Evol Ecol Res 10: 823-834 (2008) Full PDF if your library subscribes.
Optimal foraging and information gathering: how should animals invest in repeated foraging bouts within the same patch?
Yoshihisa Mori1 and Kensuke Nakata2
1Department of Animal Sciences, Teikyo University of Science and Technology, Yamanashi and 2Faculty of Contemporary Law, Tokyo Keizai University, Tokyo, Japan
Correspondence: Y. Mori, Department of Animal Sciences, Teikyo University of Science and Technology, Yatsusawa 2525, Uenohara, Yamanashi 409-0193, Japan.
Questions: How much should animals invest in information gathering when they have no prior information about the present state of the foraging patch, and does the ability to use information have an effect on the size of the investment?
Mathematical method: Optimization of the size of investment when animals use the same foraging patch repeatedly.
Key assumptions: Animals determine the size of their foraging investment before each foraging bout. They make a first investment without having any prior information. They then use information gained from the experience of the first bout to estimate patch profitability. (The larger the investment during the first bout, the more accurate the estimate.)
Predictions: When patch profitability can be correctly estimated irrespective of the size of investment, animals should invest as if they were at a patch of average profitability. If larger investments do produce more accurate estimates, animals should make a greater investment than that for average profitability in the environment. The more likely it is that information proves to be invalid, the smaller the optimal investment in gaining that information. Therefore, it is expected that the species that relocates its foraging patch frequently makes a relatively smaller investment in its first foraging bout, whereas the species that exhibits strong patch tenacity makes a relatively greater investment in its first bout. Animals should pay the cost of the non-maximized gain for information that will help them to estimate foraging patch profitability more accurately and to enhance their future foraging.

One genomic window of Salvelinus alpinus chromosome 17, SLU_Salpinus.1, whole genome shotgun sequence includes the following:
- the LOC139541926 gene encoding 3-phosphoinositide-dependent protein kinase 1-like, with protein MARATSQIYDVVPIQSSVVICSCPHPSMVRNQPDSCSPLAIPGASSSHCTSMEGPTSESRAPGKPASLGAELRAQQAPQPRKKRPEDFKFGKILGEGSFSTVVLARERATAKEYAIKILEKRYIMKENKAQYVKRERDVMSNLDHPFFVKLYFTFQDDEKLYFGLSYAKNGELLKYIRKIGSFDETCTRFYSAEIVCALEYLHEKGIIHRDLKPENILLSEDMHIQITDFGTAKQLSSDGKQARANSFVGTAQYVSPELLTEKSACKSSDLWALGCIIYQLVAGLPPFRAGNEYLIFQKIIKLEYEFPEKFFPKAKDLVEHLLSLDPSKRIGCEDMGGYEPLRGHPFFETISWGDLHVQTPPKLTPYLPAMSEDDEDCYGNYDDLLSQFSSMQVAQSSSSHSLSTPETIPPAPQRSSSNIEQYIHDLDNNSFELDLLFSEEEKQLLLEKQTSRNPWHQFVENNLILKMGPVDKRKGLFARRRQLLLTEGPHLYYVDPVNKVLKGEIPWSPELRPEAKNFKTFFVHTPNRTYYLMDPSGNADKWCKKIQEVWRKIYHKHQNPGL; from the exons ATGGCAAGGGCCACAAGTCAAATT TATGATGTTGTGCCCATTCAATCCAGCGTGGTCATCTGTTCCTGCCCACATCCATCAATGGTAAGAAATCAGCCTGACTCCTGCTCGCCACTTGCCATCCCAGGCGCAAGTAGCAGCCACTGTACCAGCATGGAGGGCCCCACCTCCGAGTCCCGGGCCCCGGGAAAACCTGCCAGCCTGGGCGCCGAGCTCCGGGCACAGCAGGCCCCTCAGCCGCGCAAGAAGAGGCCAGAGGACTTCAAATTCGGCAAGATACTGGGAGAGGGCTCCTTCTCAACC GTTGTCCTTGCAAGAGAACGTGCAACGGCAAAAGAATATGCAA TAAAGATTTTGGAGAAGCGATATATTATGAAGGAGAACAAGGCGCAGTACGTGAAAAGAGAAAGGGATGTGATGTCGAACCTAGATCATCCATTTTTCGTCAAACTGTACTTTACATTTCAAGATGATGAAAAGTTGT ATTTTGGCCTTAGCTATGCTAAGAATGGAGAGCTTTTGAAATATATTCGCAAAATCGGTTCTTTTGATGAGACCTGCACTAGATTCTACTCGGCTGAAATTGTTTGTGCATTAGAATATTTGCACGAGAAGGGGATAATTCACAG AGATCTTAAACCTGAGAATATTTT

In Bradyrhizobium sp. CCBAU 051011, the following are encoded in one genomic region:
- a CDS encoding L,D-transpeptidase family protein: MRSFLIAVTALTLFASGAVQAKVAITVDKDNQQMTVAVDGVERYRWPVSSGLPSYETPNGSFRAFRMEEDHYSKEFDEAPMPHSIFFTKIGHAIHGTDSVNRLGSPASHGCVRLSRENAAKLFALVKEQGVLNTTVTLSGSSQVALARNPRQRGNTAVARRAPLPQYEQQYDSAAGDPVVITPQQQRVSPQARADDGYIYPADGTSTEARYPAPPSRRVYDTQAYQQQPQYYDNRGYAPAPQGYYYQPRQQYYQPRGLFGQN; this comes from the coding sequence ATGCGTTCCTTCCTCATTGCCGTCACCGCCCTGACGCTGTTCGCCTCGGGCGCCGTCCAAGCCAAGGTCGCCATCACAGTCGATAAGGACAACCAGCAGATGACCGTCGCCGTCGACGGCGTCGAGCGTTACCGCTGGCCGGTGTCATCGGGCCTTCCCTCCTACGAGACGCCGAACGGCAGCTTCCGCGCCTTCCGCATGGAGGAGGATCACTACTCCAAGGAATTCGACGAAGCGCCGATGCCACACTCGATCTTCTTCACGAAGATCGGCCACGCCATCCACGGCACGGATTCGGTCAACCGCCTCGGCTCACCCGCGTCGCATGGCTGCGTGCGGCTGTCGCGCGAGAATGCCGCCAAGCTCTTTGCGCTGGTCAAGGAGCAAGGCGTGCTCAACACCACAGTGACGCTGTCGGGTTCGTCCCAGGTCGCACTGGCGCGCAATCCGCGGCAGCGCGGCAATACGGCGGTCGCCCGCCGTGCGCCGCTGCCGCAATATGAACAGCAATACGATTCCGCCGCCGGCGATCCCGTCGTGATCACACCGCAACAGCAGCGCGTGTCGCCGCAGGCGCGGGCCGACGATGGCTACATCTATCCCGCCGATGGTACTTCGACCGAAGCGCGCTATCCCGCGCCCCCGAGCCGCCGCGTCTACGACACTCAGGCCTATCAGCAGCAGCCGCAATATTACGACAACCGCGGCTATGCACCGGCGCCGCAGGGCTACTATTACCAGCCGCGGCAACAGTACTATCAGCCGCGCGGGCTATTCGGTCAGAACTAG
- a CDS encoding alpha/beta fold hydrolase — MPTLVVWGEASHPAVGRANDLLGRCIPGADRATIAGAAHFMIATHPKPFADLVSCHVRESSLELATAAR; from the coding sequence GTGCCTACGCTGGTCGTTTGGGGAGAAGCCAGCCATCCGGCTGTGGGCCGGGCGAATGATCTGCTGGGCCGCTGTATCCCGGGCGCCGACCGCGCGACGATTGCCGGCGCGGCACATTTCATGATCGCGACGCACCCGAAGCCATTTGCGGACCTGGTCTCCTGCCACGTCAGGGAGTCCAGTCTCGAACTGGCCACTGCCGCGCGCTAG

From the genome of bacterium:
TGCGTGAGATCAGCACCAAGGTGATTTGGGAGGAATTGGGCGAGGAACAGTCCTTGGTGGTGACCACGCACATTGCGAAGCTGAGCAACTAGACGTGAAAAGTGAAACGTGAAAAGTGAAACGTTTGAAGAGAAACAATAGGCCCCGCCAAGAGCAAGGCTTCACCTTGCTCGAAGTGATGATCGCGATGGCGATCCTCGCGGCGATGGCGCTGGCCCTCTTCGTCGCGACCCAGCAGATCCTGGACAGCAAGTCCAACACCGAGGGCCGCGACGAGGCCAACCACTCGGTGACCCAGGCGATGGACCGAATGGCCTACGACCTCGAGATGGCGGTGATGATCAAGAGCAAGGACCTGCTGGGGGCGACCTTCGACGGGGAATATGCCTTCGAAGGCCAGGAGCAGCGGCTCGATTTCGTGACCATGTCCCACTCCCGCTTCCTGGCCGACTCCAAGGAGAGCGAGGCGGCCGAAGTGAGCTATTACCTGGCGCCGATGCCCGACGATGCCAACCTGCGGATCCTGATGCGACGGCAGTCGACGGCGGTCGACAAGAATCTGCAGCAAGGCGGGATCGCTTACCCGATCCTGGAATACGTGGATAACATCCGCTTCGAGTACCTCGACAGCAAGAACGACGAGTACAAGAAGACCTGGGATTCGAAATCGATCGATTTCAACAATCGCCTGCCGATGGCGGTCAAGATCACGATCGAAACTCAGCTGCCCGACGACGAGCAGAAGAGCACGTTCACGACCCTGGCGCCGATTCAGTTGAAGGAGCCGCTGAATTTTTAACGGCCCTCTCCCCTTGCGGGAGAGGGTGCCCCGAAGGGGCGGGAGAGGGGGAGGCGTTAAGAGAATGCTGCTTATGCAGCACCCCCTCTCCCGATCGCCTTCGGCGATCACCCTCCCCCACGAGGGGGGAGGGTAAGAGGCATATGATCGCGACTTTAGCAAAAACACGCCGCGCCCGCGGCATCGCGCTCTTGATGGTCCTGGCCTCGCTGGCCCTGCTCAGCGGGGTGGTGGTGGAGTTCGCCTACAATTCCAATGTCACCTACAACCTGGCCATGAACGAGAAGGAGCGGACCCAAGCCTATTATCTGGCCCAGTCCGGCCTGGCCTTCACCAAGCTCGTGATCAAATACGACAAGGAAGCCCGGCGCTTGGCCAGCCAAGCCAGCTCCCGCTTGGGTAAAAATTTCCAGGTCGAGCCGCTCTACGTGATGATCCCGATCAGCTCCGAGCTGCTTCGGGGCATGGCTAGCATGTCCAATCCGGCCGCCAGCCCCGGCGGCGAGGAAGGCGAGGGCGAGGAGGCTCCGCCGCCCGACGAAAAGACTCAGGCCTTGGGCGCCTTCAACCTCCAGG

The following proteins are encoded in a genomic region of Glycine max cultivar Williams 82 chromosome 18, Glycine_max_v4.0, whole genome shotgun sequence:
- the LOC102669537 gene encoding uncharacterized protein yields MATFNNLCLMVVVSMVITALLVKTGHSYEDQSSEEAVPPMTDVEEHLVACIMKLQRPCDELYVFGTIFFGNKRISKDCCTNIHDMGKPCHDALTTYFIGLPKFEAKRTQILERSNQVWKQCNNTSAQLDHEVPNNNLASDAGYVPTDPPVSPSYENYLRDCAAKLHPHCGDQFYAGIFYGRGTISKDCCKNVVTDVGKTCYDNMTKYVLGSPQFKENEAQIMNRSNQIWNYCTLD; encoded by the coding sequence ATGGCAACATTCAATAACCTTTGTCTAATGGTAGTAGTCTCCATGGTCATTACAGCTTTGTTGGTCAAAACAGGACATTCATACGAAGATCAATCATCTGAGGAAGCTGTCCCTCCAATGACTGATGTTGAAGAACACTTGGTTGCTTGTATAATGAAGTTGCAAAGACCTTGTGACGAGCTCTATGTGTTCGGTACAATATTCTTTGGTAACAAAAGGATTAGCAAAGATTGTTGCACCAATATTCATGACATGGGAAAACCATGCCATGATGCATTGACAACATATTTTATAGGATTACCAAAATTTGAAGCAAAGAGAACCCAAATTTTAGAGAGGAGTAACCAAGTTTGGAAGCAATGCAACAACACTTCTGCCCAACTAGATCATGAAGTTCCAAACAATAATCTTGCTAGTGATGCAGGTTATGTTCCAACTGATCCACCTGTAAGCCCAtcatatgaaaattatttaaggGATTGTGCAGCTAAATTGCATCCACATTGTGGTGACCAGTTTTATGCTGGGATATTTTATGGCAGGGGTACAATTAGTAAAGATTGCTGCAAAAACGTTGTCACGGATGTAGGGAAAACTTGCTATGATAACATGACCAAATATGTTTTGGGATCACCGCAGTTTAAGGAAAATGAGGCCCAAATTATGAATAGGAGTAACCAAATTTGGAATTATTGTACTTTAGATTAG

Keywords: environmental uncertainty, information gathering, optimal foraging, patch use, repeated foraging.
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